Animals—17 neutered cats > 1 year old with objectionable
urine spraying behavior.
Procedure—Owners recorded urine-spraying events
for 2 weeks (baseline). Cats that vertically marked a
mean of ≥ 3 times per week were treated for 8 weeks
with fluoxetine or fish-flavored liquid placebo. If urine
spraying was not reduced by 70% by weeks 4
through 5, the dosage was increased by 50% for
weeks 7 and 8. After discontinuation of treatment at
the end of 8 weeks, owners recorded daily urine
marks for another 4 weeks.
Results—The mean (± SE) weekly rate of spraying
episodes in treated cats was 8.6 (± 2.0) at baseline,
decreased significantly by week 2 (1.7 ± 0.6), and continued
to decrease by weeks 7 and 8 (0.4 ± 0.2). The
mean weekly spraying rate of cats receiving placebo
was 7.8 (± 1.5) at baseline, decreased only slightly during
week 1 (5.5 ± 1.8), and did not decline further.
When treatment was discontinued after 8 weeks, the
spraying rate of cats that had received treatment varied.
The main adverse reaction to the drug was a
reduction in food intake, which was observed in 4 of
9 treated cats.
Conclusions and Clinical Relevance—Administration
of fluoxetine hydrochloride for treatment of urine spraying
in cats can be expected to considerably reduce the
rate of urine marking. The frequency of spraying before
treatment is predictive of the spraying rate when the
drug is discontinued. (J Am Vet Med Assoc 2001;219:1557–1561)
Objective—To evaluate effects of environmental
management alone on marking frequency in cats with
urine marking and to obtain demographic data on cats
with urine marking and data on owner-perceived factors
that contributed to urine marking behavior.
Animals—40 neutered male and 7 spayed female
Procedure—During a 2-week baseline phase, owners
maintained a daily record of the number of urine
marks. This phase was followed by a 2-week environmental
management phase during which owners
cleaned recently deposited urine marks daily,
scooped waste from the litter box daily, and changed
the litter and cleaned the litter box weekly while continuing
to record urine marks.
Results—Male cats and cats from multicat households
were significantly overrepresented, compared
with the general pet cat population in California. The
most commonly mentioned causative factors for
urine marking were agonistic interactions with other
cats outside or inside the home. Environmental management
procedures resulted in an overall reduction
in urine marking frequency. Among cats that marked
≥ 6 times during the baseline phase, females were
significantly more likely to respond to treatment (≥
50% reduction in marking frequency) than were
Conclusions and Clinical Relevance—Results suggest
that male cats and cats from multicat households
are more likely to exhibit urine marking behavior
than females and cats from single-cat households.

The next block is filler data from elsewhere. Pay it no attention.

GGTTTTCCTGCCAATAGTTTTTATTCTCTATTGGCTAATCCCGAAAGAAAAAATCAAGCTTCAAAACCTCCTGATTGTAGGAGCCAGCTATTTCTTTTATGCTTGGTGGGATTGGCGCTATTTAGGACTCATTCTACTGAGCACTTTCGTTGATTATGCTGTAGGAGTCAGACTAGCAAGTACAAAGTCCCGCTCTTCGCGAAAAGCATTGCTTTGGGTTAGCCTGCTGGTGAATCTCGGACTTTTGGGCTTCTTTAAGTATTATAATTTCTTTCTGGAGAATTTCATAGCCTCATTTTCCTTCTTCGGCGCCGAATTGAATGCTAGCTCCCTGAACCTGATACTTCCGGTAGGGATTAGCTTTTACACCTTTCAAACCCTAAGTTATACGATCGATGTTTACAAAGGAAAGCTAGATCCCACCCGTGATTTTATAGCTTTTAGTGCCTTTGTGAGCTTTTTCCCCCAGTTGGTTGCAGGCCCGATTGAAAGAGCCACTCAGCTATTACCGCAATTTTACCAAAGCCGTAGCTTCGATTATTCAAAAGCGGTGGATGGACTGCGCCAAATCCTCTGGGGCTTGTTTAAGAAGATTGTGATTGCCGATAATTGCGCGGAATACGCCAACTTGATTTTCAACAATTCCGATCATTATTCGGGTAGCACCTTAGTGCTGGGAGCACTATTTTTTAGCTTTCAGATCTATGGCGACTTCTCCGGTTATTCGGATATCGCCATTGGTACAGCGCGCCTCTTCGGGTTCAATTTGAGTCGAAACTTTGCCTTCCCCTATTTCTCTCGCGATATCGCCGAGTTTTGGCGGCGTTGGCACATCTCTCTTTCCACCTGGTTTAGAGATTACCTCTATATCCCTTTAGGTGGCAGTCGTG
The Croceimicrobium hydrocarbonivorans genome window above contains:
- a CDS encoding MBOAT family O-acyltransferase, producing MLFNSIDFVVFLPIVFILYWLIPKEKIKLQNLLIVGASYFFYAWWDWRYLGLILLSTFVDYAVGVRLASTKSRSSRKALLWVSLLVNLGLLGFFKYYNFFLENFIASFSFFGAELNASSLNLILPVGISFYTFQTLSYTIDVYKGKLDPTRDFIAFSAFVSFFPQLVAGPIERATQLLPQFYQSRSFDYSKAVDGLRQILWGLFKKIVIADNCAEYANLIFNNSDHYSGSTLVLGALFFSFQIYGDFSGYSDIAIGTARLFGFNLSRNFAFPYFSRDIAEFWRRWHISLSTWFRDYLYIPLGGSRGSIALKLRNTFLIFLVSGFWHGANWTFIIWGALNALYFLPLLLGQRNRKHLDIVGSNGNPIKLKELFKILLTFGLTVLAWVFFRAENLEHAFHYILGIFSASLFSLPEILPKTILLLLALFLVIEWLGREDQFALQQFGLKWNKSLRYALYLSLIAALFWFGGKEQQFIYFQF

Results also suggest that attention to environmental
and litter box hygiene can reduce marking frequency
in cats, regardless of sex or household status of the
cats, and may come close to resolving the marking
problem in some cats. (J Am Vet Med Assoc 2001;219:1709–1713)
Objective—To determine whether findings of urinalyses
could be used to reliably distinguish gonadectomized
cats with urine-marking behavior from those
with no problem urination.
Design—Case control study.
Animals—58 gonadectomized cats (47 males and 11
females) with urine-marking behavior (ie, marking of
vertical surfaces) and 39 (26 males and 13 females)
without problem urination or urinary tract-associated
Procedure—Urine was collected by cystocentesis
from all cats. Findings of urinalyses of cats with urinemarking
behavior were analyzed statistically for sexrelated
differences and differences between cats that
marked vertical surfaces only and those that marked
both vertical and horizontal surfaces; findings of urinalyses
of control cats were compared between
sexes. Subsequently, results of urinalyses of cats
with urine-marking behavior were compared with
those of control cats.
Results—With regard to variables measured via urinalysis,
there were no differences between male and
female cats within either group. Among cats with
urine-marking behavior, there were no differences
between those that only marked vertically and those
that marked vertically and horizontally. Analyses of
data from all cats with urine-marking behavior and
control cats revealed no differences that could be
associated with urine marking.
Conclusions and Clinical Relevance—These data
suggest that urine-marking behavior by gonadectomized
cats is an aspect of normal behavior. Clinicians
are advised to focus on behavioral history of house-soiling
cats to differentiate between urine-marking behavior
and inappropriate urination; for the latter, urinalysis
is appropriate to rule out lower urinary tract disorders.
(J Am Vet Med Assoc 2003;223:457–461)